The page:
During the Great Charlie Sheen War of 2011, there was a lot of attention on Two and a Half Men as a business — how much it cost, how much it made, how many it employed — and not as much on it as a TV show. Watching its long-delayed return with new star Ashton Kutcher, I was reminded again of what a really dark, cynical sitcom it could be. During the years Sheen starred on the show, it’s willingness to go bleak and revel in his character’s amorality was a big source of its comedy, and it disposed of Charlie Harper much the way it let him live. It turned up the dark, killing him, burning him and essentially saying, “There’s the urn — don’t let it hit you on your way out.”
It was a sort of counterpart to the Comedy Central Roast of Charlie Sheen that also aired on Monday night, but less loving.
The episode began, as widely reported/speculated, with a funeral scene, which established that essentially no one but Alan (Jon Cryer) had the barest emotional connection to Charlie. The testimonials were dominated by his past conquests, who despised Charlie yet for some reason showed up to the funeral anyway, to list the STDs he left as his legacy.
To be fair, this was not really out of character for the show, but it was a tricky act. The split between Sheen and producer Chuck Lorre was bitter, and a comedy writer is rarely going to resist the chance to get the last word — in this case, by having Sheen’s character hit by a train (“His body just exploded, like a balloon full of meat”), and then his ashes spilled by a surprised Alan (a gag Rescue Me did better in its finale).
But the risk is that, in showily killing Charlie off and desecrating his cremains, the episode could have seemed to be flipping off longtime fans, who, after all, are longtime fans precisely because they liked Charlie — Sheen and Harper, to the extent they can be separated — or at least liked watching him. (I’m not a regular viewer, so I’ll let those fans decide how they took the send-off.) So the episode allowed itself a bit of a sincere moment, as Alan sat down with his brother’s urn (“Just like old times, huh? I’m talking, and you’re in a bottle, ignoring me”) and thanked Charlie for taking him in.
Still, the send-off largely lacked the sentiment of South Park when it killed off Chef after Isaac Hayes publicly broke with the show. In that case, the producers killed off Chef showily and made his character into a pedophile, but all in the context of sending the meta message that the Hayes who dissed their show was not the Hayes they knew. But for Alan’s goodbye, the message felt more like: the Charlie you knew was the Charlie we knew, and good riddance to him.
Then it was time to integrate Kutcher, playing lovelorn Internet billionaire Walden Schmidt. I’ve liked Kutcher as a comic actor since That ’70s Show, and I liked his performance here. I’m not convinced, though, that that performance makes sense for this show. From Kelso on, Kutcher has had a certain comic personality — essentially sweet, even when he was punking someone — that doesn’t translate to the gin-soaked nihilism of Charlieworld. His first episode solved that issue by essentially making him disoriented from his suicidal depression. After a night at the bar with Alan, he ended up doing something that Charlie might have — going off for a threesome with two women while Alan went on to make margaritas — but he seemed less uncaring about Alan than simply dazed and unaware.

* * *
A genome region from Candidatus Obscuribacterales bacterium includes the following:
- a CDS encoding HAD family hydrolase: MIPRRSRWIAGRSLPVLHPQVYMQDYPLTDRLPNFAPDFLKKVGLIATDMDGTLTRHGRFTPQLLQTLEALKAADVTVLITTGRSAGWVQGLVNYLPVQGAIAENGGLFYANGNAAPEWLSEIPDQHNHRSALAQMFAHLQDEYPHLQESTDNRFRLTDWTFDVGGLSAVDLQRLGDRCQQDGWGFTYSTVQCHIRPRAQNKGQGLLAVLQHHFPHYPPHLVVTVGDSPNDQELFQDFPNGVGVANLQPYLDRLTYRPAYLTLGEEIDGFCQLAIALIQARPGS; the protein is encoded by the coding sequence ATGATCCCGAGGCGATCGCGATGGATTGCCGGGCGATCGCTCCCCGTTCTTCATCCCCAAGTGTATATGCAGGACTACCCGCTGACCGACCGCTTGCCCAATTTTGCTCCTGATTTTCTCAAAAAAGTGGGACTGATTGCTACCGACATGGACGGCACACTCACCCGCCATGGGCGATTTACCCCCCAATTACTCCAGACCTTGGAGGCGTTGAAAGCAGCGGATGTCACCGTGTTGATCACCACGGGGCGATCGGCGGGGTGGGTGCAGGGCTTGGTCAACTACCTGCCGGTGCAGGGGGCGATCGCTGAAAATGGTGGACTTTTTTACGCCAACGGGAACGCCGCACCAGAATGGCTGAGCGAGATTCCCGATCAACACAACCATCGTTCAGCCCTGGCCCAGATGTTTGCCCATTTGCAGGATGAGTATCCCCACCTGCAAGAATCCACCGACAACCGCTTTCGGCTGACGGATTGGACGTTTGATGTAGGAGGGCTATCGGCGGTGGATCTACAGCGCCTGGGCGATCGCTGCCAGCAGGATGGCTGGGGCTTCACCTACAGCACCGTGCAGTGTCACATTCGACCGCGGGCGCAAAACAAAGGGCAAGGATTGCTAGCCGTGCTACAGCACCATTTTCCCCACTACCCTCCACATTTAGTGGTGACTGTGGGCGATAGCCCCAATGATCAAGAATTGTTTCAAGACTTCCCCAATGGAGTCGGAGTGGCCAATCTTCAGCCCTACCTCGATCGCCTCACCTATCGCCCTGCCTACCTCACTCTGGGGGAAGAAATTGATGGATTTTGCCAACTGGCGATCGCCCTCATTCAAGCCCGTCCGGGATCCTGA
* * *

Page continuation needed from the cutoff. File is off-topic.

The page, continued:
But the episode also established that Walden is smart — or at least he says he is — so I don’t see how often the show can get him into Charlie-esque situations by putting him in an emotional fog. (Though it’s possible, I guess, that the show could replace Charlie’s aggressive darkness with Walden’s depressive darkness.) Two and a Half Men seems to have decided that Walden is not the sharp-edged social shark that Charlie was. (He’s a hugger! A naked hugger! With a gigantic penis!) But that character does not necessarily fit into Men‘s brand of comedy, nor am I sure that,
after nine years in its ninth year, Men is particularly interested in changing. It’s far too early to judge Kutcher’s success after half an episode, of course. But while the premiere was titled “Nice to Meet You, Walden Schmidt,” I’m not sure how much niceness Two and a Half Men really wants to accommodate.
Niceness was not much of a commodity at the Roast of Charlie Sheen, but that, of course, is part of the business. The show, whether intended this way or not, was part of Sheen’s recent rehab (image, that is, not the other kind) in which he displayed contrition, sportsmanship and at least an hour and a half of relative stability in exchange for restarting his career. (He’s currently peddling a sitcom.)
And while the jokes were as barbed as you’d expect at a roast, they focused — like much of the post-Charlie-meltdown humor — on the partying, screwing and drugging Charlie, as opposed to the terrifying-to-women Charlie. (There were exceptions, including Seth MacFarlane’s intro: “You’ve seen him on TV, you’ve seen him in movies, and if you’re a prostitute, you’ve seen him point a gun in your face.”)
If it hurt, there is apparently some consolation: the Hollywood press on Tuesday was reporting that Sheen is close to a settlement with Two and a Half Men‘s studio, Warner Bros., that will earn him around $25 million. [Update: Two and a Half Men pulled in nearly 28 million viewers on Monday night, one of the biggest sitcom audiences in years.] The Charlie Sheen meltdown may be over, but it’s still paying off all around.